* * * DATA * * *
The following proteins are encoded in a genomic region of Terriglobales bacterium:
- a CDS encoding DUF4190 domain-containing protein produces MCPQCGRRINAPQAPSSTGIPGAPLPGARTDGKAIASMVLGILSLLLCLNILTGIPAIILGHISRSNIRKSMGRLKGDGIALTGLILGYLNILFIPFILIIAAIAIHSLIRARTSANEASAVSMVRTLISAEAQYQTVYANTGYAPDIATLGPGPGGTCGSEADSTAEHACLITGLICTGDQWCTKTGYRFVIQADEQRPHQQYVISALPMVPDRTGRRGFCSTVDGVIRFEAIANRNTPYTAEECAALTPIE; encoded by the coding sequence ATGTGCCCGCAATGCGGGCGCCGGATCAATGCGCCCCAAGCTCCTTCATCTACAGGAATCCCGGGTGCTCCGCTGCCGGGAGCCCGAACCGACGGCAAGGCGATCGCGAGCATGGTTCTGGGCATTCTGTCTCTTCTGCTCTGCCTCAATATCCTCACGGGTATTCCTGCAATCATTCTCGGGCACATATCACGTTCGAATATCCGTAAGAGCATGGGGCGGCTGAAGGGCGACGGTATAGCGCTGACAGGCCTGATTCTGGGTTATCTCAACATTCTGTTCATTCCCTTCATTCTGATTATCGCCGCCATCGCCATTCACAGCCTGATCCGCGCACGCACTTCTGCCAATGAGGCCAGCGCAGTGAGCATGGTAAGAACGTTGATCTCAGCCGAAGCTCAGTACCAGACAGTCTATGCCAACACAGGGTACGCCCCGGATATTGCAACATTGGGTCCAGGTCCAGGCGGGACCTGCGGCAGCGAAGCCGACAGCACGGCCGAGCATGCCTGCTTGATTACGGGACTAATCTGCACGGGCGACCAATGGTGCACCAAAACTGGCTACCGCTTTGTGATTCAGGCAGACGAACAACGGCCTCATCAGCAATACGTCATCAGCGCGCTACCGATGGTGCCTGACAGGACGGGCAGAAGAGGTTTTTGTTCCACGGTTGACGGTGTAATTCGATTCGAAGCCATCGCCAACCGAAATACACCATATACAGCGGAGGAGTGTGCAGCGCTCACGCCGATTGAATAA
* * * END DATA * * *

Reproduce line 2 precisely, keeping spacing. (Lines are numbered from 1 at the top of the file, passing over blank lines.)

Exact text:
- a CDS encoding DUF4190 domain-containing protein produces MCPQCGRRINAPQAPSSTGIPGAPLPGARTDGKAIASMVLGILSLLLCLNILTGIPAIILGHISRSNIRKSMGRLKGDGIALTGLILGYLNILFIPFILIIAAIAIHSLIRARTSANEASAVSMVRTLISAEAQYQTVYANTGYAPDIATLGPGPGGTCGSEADSTAEHACLITGLICTGDQWCTKTGYRFVIQADEQRPHQQYVISALPMVPDRTGRRGFCSTVDGVIRFEAIANRNTPYTAEECAALTPIE; encoded by the coding sequence ATGTGCCCGCAATGCGGGCGCCGGATCAATGCGCCCCAAGCTCCTTCATCTACAGGAATCCCGGGTGCTCCGCTGCCGGGAGCCCGAACCGACGGCAAGGCGATCGCGAGCATGGTTCTGGGCATTCTGTCTCTTCTGCTCTGCCTCAATATCCTCACGGGTATTCCTGCAATCATTCTCGGGCACATATCACGTTCGAATATCCGTAAGAGCATGGGGCGGCTGAAGGGCGACGGTATAGCGCTGACAGGCCTGATTCTGGGTTATCTCAACATTCTGTTCATTCCCTTCATTCTGATTATCGCCGCCATCGCCATTCACAGCCTGATCCGCGCACGCACTTCTGCCAATGAGGCCAGCGCAGTGAGCATGGTAAGAACGTTGATCTCAGCCGAAGCTCAGTACCAGACAGTCTATGCCAACACAGGGTACGCCCCGGATATTGCAACATTGGGTCCAGGTCCAGGCGGGACCTGCGGCAGCGAAGCCGACAGCACGGCCGAGCATGCCTGCTTGATTACGGGACTAATCTGCACGGGCGACCAATGGTGCACCAAAACTGGCTACCGCTTTGTGATTCAGGCAGACGAACAACGGCCTCATCAGCAATACGTCATCAGCGCGCTACCGATGGTGCCTGACAGGACGGGCAGAAGAGGTTTTTGTTCCACGGTTGACGGTGTAATTCGATTCGAAGCCATCGCCAACCGAAATACACCATATACAGCGGAGGAGTGTGCAGCGCTCACGCCGATTGAATAA